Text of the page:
Nominal GDP is the cash value of the goods and services produced in a year. The growth rate is the percentage change in nominal GDP from one year to the next. Each extra month of lockdown is assumed to reduce growth between 2019-20 and 2020-21 by one percentage point.
As the lockdown gets longer, the initial drop in GDP gets larger. Unless growth in 2021-22 increases to make up for this, the effect is a permanent fall in the level of nominal GDP compared with its pre-crisis trajectory. Lower growth after the crisis could occur if ‘scarring effects’ permanently damage the economy.
Public sector borrowing (the deficit) is the difference between public sector spending and tax income. As spending is assumed to stay close to its pre-crisis trajectory but taxation is affected by GDP, borrowing increases when GDP falls and decreases when GDP rises.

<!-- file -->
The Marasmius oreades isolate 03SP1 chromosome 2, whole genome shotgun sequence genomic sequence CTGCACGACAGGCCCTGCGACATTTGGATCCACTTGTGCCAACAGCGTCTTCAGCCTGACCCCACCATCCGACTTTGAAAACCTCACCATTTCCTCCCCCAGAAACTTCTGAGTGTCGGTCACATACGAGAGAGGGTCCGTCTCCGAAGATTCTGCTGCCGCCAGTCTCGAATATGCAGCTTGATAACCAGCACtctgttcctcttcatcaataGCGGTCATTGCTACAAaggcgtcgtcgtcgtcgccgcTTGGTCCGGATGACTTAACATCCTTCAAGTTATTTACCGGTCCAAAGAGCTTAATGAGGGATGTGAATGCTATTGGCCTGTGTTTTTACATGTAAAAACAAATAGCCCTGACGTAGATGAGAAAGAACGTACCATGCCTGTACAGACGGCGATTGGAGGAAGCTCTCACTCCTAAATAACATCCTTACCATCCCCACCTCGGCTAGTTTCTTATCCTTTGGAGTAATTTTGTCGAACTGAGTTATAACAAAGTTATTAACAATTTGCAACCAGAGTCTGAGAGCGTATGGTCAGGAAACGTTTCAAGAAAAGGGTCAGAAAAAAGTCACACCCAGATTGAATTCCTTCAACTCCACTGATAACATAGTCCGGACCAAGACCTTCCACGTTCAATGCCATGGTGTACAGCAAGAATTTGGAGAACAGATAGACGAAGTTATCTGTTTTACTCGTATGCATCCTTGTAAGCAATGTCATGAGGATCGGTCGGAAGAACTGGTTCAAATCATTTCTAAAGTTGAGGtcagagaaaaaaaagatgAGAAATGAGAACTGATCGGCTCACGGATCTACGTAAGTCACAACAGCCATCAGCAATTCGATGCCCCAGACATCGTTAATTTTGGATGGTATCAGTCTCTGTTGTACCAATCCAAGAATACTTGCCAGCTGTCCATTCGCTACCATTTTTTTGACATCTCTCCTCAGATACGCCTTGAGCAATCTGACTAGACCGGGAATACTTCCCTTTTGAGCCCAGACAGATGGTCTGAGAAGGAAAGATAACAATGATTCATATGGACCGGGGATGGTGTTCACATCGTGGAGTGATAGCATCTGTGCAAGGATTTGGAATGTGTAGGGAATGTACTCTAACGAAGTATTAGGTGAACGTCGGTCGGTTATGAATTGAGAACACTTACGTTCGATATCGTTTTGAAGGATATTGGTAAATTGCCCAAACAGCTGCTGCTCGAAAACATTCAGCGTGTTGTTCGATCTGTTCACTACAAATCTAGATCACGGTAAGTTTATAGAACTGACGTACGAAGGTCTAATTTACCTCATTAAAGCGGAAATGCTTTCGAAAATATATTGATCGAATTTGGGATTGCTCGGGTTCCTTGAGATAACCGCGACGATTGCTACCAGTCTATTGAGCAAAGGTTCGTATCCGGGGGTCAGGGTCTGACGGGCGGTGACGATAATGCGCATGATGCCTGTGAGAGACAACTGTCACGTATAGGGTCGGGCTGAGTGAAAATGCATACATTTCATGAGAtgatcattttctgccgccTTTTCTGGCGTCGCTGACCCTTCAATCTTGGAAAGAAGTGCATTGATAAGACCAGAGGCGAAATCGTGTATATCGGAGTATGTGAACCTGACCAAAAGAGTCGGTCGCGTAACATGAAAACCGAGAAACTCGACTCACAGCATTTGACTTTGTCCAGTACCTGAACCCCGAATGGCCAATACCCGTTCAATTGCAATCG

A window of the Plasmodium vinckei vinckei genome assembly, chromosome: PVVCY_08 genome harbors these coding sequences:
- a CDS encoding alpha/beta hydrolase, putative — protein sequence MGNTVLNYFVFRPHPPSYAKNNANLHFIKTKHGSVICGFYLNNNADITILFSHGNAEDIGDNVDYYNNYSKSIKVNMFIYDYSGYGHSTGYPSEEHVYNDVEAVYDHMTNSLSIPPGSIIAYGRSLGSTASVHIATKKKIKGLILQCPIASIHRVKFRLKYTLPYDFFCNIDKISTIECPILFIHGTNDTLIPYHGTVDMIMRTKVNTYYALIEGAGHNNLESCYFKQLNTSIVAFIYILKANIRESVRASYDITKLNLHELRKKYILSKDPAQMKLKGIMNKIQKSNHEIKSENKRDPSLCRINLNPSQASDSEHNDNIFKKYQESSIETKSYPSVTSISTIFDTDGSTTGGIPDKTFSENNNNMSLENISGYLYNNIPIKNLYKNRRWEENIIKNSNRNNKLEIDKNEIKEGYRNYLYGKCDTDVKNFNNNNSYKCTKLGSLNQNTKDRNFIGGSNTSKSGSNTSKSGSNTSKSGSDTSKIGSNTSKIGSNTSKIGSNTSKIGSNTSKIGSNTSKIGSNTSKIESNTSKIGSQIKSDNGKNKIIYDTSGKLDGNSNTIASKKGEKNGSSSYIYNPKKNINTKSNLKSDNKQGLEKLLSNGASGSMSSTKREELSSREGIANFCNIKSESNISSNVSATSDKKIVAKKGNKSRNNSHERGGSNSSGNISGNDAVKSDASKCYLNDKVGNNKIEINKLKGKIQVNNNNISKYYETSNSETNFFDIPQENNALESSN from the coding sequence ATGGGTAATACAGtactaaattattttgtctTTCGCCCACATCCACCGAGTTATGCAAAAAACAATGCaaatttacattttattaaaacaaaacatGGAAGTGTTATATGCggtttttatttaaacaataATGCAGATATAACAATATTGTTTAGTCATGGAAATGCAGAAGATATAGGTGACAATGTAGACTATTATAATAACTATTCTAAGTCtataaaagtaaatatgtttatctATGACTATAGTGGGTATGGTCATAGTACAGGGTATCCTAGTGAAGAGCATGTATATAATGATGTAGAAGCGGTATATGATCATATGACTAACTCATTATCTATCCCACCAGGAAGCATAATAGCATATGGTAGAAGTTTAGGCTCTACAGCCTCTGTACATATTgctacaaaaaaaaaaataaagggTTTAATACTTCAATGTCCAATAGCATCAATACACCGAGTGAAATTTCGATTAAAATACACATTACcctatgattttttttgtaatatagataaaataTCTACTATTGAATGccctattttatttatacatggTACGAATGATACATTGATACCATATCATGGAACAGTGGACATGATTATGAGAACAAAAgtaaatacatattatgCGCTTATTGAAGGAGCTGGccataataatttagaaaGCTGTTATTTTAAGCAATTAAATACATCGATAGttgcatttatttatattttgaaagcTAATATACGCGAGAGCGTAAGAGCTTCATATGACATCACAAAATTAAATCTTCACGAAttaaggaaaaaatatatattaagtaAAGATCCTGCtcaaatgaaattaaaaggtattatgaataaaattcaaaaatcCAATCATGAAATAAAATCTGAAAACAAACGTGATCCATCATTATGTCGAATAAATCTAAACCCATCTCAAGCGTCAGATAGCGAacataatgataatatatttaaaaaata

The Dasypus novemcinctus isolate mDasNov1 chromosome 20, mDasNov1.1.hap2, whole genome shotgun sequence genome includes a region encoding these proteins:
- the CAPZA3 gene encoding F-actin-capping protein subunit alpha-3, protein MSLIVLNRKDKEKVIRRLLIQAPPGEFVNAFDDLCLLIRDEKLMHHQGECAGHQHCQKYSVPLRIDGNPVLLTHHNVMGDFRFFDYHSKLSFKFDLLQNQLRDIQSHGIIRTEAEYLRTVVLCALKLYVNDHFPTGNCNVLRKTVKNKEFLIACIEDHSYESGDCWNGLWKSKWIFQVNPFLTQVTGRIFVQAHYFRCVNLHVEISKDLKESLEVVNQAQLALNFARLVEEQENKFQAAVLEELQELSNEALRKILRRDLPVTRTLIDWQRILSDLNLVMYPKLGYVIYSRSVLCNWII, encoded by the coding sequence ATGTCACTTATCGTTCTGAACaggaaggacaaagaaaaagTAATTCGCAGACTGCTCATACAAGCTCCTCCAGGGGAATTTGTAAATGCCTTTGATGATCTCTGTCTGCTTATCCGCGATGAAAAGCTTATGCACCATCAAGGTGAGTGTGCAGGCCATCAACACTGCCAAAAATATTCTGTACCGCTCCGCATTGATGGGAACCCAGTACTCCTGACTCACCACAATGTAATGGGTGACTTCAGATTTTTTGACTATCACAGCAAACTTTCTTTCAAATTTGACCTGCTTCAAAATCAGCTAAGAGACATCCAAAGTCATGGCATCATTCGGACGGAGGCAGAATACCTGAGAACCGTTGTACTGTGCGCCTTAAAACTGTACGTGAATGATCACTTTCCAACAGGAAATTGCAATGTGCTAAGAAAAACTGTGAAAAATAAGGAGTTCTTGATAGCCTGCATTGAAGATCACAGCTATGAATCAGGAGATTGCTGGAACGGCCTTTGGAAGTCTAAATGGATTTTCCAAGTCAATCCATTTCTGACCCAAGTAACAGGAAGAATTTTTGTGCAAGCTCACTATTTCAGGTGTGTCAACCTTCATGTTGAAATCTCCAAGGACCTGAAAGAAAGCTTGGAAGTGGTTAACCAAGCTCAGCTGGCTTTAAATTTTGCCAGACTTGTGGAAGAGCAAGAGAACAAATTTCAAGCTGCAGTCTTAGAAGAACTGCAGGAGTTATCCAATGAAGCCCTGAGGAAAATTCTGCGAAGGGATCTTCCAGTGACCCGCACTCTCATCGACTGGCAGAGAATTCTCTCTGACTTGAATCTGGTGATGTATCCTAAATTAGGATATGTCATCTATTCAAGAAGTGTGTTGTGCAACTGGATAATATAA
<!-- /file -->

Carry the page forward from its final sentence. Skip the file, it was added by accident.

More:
Public debt is the total amount of debt accumulated as the result of borrowing. In addition to the effect of public borrowing, loans made by the Bank of England can also affect the public debt because the Bank of England is a public sector institution.